No, those constructions are ungrammatical.
When the verb is in the present, the temporal reference for still is the present moment following upon a stretch of time immediately preceding:
He is still working here now | today after three years on the job.
or a past reference point when the verb is in the past:
He was still working here then | at that time after three years on the job.
for the last three years refers to a stretch of time extending from a point in time three years ago up until the present moment, and thus it partners well with the present perfect:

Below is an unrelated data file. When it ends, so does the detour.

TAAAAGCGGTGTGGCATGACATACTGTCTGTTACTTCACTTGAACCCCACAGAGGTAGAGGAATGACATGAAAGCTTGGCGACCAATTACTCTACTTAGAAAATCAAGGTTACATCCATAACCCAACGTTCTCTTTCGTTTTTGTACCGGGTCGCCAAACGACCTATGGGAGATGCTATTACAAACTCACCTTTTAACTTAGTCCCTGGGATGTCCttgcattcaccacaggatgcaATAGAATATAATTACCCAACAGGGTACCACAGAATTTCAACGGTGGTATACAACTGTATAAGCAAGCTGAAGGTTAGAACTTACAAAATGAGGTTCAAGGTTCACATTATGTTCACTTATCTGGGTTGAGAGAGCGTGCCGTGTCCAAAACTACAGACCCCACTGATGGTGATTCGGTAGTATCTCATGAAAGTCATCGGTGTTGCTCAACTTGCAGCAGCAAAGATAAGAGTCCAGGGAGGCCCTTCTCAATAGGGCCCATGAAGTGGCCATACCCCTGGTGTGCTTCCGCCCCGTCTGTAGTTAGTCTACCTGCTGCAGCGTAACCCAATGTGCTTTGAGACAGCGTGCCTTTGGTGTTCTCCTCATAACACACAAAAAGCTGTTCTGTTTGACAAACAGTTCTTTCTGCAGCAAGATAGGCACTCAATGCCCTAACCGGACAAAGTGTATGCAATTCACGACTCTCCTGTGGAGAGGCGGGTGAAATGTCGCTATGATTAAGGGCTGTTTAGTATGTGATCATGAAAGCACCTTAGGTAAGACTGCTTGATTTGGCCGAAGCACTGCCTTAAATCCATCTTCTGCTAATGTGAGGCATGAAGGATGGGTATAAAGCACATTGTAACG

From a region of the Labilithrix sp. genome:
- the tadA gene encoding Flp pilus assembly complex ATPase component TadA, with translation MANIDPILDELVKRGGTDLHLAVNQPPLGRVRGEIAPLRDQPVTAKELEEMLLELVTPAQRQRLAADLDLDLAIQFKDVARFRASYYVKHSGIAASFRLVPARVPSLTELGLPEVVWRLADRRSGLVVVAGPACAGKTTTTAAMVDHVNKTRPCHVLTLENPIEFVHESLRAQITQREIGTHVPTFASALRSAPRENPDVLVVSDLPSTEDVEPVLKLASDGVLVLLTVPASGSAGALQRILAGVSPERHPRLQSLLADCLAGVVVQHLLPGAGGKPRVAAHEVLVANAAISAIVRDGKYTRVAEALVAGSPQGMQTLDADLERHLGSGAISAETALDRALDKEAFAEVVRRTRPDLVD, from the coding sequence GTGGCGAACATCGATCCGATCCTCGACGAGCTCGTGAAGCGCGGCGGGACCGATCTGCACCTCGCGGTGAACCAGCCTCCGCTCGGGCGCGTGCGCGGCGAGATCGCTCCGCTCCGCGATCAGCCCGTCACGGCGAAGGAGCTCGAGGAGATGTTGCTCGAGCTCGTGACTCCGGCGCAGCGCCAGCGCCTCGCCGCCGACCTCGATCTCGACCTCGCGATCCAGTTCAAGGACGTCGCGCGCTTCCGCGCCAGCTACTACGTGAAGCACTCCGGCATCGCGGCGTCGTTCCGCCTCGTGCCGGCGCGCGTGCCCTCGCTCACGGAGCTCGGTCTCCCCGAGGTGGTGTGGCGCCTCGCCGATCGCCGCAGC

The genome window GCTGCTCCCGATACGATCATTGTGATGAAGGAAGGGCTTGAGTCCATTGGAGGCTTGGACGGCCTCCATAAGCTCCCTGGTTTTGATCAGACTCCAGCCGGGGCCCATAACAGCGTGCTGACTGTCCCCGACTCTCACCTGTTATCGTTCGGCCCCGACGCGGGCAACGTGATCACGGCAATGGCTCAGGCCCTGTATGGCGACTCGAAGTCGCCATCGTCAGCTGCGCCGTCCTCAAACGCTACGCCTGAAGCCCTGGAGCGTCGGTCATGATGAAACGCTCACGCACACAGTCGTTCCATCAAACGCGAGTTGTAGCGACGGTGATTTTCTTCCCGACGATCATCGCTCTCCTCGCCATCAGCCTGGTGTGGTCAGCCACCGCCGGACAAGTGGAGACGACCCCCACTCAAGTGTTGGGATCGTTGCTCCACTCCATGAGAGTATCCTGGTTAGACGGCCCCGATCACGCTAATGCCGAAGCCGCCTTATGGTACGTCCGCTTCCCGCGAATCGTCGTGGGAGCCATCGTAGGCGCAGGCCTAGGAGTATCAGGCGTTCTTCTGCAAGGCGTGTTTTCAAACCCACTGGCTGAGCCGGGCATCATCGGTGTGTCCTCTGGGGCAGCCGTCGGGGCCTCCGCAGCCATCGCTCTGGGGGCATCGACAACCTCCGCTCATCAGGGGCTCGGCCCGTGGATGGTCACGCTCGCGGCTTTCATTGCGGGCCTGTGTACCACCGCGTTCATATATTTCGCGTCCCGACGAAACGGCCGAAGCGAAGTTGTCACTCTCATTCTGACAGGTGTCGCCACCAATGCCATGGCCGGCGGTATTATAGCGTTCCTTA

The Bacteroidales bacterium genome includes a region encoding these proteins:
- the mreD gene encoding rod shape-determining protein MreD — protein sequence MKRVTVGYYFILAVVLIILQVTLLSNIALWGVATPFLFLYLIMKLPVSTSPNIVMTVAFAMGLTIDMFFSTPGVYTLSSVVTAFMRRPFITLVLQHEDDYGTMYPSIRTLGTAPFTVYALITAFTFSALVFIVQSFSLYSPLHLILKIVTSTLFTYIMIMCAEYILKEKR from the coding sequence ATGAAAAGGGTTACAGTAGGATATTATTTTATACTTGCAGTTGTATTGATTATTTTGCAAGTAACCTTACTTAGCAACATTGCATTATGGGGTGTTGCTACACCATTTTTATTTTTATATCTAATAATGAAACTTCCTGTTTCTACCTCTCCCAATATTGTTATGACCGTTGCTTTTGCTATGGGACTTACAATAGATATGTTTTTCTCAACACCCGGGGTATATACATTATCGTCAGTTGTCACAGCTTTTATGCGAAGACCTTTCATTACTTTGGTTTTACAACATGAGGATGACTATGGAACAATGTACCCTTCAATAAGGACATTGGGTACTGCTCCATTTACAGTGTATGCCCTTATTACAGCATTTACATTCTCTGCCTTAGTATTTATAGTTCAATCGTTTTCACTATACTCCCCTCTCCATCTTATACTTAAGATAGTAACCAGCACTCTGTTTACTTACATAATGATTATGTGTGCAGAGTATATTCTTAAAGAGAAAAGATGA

He has been working here [now] for the last three years.
We can also shift the present moment to a reference moment in the past, and use the past perfect:
He had been working there [then] for the last three years.